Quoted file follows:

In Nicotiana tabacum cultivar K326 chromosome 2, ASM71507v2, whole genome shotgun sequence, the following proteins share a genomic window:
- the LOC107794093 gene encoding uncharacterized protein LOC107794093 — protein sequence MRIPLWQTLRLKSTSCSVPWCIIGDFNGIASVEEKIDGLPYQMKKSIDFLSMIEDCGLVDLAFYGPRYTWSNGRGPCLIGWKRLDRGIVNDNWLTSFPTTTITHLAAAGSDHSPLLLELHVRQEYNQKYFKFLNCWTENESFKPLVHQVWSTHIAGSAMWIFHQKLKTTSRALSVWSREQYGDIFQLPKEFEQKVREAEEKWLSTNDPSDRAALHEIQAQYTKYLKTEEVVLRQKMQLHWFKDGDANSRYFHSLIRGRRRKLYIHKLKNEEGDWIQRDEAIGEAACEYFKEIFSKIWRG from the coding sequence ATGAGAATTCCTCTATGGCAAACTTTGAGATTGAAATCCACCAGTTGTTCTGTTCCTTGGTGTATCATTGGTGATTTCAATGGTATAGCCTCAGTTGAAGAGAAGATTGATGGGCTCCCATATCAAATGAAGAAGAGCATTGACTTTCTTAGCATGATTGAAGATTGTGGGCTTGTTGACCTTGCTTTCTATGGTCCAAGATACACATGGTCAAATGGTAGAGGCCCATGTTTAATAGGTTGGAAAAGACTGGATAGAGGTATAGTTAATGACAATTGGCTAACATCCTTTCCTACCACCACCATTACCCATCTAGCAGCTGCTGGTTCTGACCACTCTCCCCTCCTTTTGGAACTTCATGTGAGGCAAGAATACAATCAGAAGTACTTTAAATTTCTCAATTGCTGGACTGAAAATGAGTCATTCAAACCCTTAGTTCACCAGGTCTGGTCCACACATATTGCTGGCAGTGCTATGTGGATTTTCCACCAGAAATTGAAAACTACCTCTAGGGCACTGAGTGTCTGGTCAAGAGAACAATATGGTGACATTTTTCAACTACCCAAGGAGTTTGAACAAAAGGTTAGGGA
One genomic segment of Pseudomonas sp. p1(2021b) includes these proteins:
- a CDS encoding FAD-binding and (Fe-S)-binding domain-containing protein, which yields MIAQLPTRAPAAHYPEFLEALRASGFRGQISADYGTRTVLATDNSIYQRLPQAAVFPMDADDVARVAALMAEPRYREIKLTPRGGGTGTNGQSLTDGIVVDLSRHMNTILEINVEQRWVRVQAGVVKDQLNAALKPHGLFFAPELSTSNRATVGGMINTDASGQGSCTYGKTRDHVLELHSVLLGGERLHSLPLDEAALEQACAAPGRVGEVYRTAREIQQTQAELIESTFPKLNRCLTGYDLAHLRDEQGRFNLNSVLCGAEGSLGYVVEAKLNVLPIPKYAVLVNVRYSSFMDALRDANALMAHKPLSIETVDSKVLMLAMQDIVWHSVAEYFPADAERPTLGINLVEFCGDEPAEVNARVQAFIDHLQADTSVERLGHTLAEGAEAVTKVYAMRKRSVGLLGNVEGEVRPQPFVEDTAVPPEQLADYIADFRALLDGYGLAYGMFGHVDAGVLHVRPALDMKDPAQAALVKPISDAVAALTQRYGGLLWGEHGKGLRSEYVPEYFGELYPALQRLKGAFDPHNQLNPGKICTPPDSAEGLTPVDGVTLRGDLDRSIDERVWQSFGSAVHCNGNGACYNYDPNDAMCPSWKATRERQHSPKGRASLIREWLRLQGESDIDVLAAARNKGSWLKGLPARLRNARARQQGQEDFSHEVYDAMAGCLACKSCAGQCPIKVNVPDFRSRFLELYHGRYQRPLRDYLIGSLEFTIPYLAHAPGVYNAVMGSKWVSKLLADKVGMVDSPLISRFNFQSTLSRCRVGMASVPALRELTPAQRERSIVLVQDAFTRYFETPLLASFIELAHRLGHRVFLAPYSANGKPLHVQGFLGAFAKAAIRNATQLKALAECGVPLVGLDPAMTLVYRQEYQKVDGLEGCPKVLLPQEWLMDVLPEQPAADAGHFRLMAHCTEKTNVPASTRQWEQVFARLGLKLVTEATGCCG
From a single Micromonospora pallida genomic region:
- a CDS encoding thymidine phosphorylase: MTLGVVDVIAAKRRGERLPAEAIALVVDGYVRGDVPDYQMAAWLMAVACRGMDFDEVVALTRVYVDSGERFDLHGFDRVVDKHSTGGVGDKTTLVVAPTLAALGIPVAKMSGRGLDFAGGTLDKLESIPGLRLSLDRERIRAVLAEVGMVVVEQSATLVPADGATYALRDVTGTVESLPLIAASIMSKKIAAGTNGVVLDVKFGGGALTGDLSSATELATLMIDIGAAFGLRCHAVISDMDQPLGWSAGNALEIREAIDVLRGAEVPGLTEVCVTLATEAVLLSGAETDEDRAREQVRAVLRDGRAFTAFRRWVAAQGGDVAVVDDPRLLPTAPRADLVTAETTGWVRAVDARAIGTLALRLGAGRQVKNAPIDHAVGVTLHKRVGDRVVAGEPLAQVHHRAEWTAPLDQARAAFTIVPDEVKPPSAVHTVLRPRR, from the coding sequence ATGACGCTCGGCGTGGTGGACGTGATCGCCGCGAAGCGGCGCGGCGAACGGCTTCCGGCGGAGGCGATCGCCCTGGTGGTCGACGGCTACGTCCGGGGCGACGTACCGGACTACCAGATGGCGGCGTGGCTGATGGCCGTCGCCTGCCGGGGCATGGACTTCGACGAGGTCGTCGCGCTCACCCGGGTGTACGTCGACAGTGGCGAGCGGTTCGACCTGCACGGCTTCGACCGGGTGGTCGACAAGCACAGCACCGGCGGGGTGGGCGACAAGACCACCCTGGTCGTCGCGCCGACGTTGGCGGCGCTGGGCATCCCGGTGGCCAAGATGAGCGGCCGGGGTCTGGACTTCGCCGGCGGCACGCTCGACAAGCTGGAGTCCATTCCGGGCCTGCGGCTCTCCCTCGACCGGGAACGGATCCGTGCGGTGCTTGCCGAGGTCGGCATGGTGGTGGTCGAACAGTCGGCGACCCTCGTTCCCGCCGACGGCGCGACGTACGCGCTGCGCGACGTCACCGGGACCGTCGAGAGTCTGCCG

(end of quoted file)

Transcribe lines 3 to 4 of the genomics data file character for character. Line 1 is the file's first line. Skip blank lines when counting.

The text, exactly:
One genomic segment of Pseudomonas sp. p1(2021b) includes these proteins:
- a CDS encoding FAD-binding and (Fe-S)-binding domain-containing protein, which yields MIAQLPTRAPAAHYPEFLEALRASGFRGQISADYGTRTVLATDNSIYQRLPQAAVFPMDADDVARVAALMAEPRYREIKLTPRGGGTGTNGQSLTDGIVVDLSRHMNTILEINVEQRWVRVQAGVVKDQLNAALKPHGLFFAPELSTSNRATVGGMINTDASGQGSCTYGKTRDHVLELHSVLLGGERLHSLPLDEAALEQACAAPGRVGEVYRTAREIQQTQAELIESTFPKLNRCLTGYDLAHLRDEQGRFNLNSVLCGAEGSLGYVVEAKLNVLPIPKYAVLVNVRYSSFMDALRDANALMAHKPLSIETVDSKVLMLAMQDIVWHSVAEYFPADAERPTLGINLVEFCGDEPAEVNARVQAFIDHLQADTSVERLGHTLAEGAEAVTKVYAMRKRSVGLLGNVEGEVRPQPFVEDTAVPPEQLADYIADFRALLDGYGLAYGMFGHVDAGVLHVRPALDMKDPAQAALVKPISDAVAALTQRYGGLLWGEHGKGLRSEYVPEYFGELYPALQRLKGAFDPHNQLNPGKICTPPDSAEGLTPVDGVTLRGDLDRSIDERVWQSFGSAVHCNGNGACYNYDPNDAMCPSWKATRERQHSPKGRASLIREWLRLQGESDIDVLAAARNKGSWLKGLPARLRNARARQQGQEDFSHEVYDAMAGCLACKSCAGQCPIKVNVPDFRSRFLELYHGRYQRPLRDYLIGSLEFTIPYLAHAPGVYNAVMGSKWVSKLLADKVGMVDSPLISRFNFQSTLSRCRVGMASVPALRELTPAQRERSIVLVQDAFTRYFETPLLASFIELAHRLGHRVFLAPYSANGKPLHVQGFLGAFAKAAIRNATQLKALAECGVPLVGLDPAMTLVYRQEYQKVDGLEGCPKVLLPQEWLMDVLPEQPAADAGHFRLMAHCTEKTNVPASTRQWEQVFARLGLKLVTEATGCCG